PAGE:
“Here is another example.  When I went to buy my first car ever, I went to the dealership and the salesperson came up to me and said, ‘Are you looking at that car?’  I said, ‘Yes, sir.’  He said, ‘Great, let me tell you about it.  This car has this type of brakes, this type of engine, this type of power, this type of window.’  But my question is, ‘What is he trying to sell me?’  He’s actually trying to sell me the car.  Now I just said, ‘Never sell a product, always sell the result.’  I said, ‘Thank you, but no thank you.  I’m not interested.’  I didn’t even know why I wasn’t interested, I just wasn’t.”

“I went to a different dealership on the same day — different salesperson, same car.  This guy must have anticipated where I was in my life emotionally at that time — young and single and looking to mingle.  (Laughs)  He walks up to me and says, ‘Are you looking at that car?’  I said, ‘Yes, sir.’  He said, ‘Ooo, you’re going to look good in that one.  You’re going to be flying down the road, the wind’s going to be blowing through your hair, and the girls — let me tell you — the girls will be all over you.’  What do you think I did? I said, ‘Where do I sign?’  (Laughs)”

“He made the sale not because he sold me the car, but because he sold me the result — and he lied!  (Laughs)  I was lonely in that car, I’m telling you.  Just me and my payment — that’s all that was.”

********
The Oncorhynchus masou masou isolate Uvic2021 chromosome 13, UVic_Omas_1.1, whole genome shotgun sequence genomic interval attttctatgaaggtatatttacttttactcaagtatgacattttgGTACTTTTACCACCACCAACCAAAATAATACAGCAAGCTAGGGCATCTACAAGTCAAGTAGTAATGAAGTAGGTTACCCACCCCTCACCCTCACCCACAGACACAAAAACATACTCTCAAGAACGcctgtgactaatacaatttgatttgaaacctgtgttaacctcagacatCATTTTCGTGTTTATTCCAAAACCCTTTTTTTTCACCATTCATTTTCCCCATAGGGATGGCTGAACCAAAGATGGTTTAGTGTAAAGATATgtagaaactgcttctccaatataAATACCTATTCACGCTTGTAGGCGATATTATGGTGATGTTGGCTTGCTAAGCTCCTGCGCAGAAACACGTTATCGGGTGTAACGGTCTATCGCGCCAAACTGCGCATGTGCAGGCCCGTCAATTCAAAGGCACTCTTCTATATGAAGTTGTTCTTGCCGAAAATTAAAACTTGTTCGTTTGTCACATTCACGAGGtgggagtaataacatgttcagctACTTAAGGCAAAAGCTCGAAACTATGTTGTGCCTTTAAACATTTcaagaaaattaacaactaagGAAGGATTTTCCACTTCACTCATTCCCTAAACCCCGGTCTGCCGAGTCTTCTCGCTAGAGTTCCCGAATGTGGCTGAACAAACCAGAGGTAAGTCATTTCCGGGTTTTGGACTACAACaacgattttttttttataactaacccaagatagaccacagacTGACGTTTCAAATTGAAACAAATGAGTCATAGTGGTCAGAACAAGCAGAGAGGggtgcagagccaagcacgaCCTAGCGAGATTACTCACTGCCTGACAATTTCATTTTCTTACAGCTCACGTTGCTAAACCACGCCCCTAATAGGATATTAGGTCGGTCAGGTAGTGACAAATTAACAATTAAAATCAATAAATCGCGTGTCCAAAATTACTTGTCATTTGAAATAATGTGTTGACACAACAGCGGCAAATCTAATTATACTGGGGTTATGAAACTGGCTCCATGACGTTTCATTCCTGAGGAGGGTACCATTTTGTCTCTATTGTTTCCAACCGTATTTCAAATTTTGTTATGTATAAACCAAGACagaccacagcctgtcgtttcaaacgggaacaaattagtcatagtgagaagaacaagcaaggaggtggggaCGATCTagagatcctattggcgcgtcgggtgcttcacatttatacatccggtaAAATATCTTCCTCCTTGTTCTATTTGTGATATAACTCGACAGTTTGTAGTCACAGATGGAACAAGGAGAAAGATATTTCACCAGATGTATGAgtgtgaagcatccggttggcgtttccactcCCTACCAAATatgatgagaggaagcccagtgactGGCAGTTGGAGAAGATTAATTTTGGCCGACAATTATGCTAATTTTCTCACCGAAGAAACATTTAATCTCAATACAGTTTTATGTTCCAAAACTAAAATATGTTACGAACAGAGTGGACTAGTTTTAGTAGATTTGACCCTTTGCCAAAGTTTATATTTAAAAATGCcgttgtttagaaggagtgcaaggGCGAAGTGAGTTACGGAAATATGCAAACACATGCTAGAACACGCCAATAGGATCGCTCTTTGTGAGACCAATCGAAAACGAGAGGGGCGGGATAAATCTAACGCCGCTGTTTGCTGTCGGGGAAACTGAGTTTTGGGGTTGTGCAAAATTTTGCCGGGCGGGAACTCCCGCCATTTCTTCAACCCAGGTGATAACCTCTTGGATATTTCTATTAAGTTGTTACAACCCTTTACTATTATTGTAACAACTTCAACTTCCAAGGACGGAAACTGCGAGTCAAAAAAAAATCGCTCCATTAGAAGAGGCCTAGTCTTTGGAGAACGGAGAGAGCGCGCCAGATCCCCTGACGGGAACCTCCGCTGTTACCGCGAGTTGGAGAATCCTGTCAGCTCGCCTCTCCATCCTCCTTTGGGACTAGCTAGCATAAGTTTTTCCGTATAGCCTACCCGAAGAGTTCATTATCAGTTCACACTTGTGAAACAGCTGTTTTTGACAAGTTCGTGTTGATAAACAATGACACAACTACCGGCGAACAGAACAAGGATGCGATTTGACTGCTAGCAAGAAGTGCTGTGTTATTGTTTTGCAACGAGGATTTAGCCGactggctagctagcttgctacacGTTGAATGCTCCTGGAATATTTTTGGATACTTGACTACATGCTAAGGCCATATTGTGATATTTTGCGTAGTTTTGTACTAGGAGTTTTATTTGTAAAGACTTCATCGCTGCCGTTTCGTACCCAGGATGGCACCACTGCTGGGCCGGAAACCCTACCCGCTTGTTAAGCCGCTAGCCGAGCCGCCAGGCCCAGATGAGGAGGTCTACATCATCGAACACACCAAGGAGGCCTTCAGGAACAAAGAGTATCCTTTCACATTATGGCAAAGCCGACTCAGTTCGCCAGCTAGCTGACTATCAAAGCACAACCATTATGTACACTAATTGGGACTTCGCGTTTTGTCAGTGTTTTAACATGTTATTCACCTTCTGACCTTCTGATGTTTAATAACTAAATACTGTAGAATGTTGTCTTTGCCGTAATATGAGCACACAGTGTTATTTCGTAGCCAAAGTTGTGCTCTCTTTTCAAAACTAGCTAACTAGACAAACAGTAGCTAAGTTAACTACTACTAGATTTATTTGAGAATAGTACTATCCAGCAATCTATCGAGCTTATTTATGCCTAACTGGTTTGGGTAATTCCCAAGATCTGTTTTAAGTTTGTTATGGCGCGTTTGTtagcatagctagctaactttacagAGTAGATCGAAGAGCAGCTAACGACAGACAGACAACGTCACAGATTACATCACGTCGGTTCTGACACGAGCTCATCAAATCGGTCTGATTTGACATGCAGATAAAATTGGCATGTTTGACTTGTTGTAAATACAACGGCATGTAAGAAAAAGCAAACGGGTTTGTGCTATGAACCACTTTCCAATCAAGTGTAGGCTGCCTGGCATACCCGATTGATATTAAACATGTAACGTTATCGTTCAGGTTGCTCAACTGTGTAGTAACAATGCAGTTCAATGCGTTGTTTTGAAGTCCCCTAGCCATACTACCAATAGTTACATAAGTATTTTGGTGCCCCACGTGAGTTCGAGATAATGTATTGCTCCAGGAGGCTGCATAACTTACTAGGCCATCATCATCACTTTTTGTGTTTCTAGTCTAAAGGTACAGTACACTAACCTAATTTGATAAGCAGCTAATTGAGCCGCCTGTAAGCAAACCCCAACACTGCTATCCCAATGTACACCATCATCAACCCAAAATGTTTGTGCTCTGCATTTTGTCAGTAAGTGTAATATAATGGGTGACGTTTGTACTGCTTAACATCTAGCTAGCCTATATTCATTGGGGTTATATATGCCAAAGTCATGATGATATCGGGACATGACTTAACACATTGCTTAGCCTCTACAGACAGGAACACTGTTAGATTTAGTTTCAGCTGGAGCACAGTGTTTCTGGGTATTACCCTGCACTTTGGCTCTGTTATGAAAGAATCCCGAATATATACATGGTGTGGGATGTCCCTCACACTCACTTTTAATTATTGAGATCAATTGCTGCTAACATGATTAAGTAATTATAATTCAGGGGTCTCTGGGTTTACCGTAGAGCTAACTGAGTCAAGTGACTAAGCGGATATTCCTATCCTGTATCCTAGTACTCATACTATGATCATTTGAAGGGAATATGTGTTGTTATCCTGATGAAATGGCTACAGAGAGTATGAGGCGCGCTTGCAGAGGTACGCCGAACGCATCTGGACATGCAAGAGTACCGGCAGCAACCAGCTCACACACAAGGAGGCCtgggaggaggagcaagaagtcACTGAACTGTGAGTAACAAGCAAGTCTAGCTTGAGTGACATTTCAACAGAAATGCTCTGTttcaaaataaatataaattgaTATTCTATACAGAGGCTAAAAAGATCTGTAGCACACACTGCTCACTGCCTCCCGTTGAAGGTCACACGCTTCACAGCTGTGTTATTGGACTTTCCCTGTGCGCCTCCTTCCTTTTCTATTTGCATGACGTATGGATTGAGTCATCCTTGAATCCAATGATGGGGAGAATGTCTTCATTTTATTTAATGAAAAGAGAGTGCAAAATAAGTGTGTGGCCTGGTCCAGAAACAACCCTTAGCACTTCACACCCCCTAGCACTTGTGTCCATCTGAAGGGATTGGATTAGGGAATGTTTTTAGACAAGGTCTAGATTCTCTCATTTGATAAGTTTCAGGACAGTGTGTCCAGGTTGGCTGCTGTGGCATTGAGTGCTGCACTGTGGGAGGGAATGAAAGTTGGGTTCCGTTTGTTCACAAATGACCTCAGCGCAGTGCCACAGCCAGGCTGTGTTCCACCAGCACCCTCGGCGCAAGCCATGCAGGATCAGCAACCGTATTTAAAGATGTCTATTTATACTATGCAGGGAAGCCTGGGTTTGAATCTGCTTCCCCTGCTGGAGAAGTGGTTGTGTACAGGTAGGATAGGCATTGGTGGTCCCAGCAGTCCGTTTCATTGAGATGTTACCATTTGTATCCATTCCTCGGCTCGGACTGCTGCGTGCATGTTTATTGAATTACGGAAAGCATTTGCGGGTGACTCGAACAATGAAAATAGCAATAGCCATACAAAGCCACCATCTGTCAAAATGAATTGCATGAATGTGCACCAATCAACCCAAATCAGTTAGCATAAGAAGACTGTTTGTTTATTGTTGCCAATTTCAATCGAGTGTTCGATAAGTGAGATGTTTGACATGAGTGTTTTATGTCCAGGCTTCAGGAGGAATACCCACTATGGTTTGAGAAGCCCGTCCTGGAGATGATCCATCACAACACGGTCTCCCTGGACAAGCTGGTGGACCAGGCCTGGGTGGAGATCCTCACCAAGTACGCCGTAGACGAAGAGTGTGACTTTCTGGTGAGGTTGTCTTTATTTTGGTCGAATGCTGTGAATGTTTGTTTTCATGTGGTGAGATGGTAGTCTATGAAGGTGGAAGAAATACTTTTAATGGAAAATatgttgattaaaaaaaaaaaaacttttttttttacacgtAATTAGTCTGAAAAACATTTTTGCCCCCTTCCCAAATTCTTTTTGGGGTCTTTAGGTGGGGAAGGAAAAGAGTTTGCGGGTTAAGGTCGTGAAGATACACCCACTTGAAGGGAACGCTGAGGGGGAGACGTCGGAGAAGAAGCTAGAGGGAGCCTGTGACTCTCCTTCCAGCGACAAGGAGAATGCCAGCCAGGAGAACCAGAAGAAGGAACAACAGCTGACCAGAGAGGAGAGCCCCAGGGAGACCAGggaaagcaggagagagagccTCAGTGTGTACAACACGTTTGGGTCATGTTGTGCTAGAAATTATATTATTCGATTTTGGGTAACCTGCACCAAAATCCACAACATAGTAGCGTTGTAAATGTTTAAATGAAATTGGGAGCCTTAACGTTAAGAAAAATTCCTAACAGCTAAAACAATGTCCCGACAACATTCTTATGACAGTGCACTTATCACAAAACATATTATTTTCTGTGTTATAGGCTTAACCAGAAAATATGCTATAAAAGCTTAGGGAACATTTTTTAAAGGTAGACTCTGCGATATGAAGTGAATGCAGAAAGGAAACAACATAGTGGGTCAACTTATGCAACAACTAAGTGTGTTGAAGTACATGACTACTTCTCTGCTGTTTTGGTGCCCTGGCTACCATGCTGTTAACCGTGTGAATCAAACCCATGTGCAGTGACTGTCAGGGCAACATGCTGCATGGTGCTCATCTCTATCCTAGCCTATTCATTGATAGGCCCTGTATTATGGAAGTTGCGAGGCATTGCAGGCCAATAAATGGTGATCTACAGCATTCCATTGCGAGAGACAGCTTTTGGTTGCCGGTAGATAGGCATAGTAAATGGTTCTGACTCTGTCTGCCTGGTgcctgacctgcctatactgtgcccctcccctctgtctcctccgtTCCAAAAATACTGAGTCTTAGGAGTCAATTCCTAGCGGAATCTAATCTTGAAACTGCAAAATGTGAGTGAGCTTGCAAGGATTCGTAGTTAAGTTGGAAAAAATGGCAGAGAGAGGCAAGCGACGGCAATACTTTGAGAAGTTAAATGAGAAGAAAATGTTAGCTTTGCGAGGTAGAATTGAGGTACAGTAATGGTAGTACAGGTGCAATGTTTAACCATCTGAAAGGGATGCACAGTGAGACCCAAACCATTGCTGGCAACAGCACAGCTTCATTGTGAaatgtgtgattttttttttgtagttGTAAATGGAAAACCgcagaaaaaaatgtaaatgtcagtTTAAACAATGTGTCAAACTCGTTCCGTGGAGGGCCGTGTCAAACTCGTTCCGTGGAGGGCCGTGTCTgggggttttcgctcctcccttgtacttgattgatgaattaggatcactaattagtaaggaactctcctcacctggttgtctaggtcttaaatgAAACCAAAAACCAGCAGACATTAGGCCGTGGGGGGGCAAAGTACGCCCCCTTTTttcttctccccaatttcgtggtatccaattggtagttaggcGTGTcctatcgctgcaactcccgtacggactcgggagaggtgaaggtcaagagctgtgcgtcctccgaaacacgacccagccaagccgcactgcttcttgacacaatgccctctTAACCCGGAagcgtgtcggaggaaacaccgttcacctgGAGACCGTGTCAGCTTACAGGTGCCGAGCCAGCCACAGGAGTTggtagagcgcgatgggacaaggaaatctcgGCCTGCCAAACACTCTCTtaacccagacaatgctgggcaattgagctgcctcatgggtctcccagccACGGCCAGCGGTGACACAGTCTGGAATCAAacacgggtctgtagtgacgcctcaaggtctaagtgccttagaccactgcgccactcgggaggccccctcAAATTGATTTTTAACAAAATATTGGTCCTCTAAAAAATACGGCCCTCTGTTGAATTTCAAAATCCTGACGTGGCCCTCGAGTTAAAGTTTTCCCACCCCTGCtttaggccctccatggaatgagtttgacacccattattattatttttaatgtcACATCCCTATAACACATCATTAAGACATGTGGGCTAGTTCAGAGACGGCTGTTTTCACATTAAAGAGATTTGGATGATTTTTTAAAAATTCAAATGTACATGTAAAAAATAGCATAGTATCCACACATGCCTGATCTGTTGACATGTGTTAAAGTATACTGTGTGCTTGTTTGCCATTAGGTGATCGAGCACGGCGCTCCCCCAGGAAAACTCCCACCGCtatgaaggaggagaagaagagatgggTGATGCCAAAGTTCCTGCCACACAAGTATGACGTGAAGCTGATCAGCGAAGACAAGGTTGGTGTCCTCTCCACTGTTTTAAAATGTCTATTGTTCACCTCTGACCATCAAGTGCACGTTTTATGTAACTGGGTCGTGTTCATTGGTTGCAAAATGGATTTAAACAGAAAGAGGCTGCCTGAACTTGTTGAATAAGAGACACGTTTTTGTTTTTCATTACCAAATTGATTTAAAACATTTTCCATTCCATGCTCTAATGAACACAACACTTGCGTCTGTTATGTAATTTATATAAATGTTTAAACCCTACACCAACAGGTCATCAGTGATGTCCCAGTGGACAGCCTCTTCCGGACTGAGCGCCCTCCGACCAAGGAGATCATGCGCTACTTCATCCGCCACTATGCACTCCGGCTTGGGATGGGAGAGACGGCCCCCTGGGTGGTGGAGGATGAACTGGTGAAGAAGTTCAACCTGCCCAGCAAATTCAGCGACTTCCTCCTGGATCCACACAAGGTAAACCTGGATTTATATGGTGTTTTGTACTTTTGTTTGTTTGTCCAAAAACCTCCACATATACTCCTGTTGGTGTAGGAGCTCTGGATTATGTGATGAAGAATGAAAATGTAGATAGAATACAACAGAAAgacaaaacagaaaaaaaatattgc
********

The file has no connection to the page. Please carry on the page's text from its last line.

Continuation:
“When I was talking about five minutes of silence in my World Championship speech, what I was really selling was was fulfillment, serenity, tranquility.  Figure out what result you’re really selling, and drive that home.  The title of my speech was, ‘A Key to Fulfillment.’  The result was built into the title — so was the curiosity.”


Tip #5: It is not about perfection, it is about connection

“The World Championship is not about being perfect.  It’s not about perfection, it’s about connection.  It’s not about perfection, it’s about connection.  You’re going to see several speakers go to the World Championship stage and do their speech flawlessly — and connect with no one.  Because they’re so into what they’re going to say, and how they’re going to act it out, and doing it flawlessly that they don’t even connect with the audience.  By the time you get on stage you shouldn’t even been thinking about what you’re going to say or what you’re going to do.  The thoughts should all be about your audience.”

“Right before I take the stage, what I say to myself is, ‘May I forget myself, remember my speech, and touch my audience’ – because it is no longer about me.  When you get up on the stage, if you come from that mindset, chances are you’re going to connect more deeply than the other contestants.”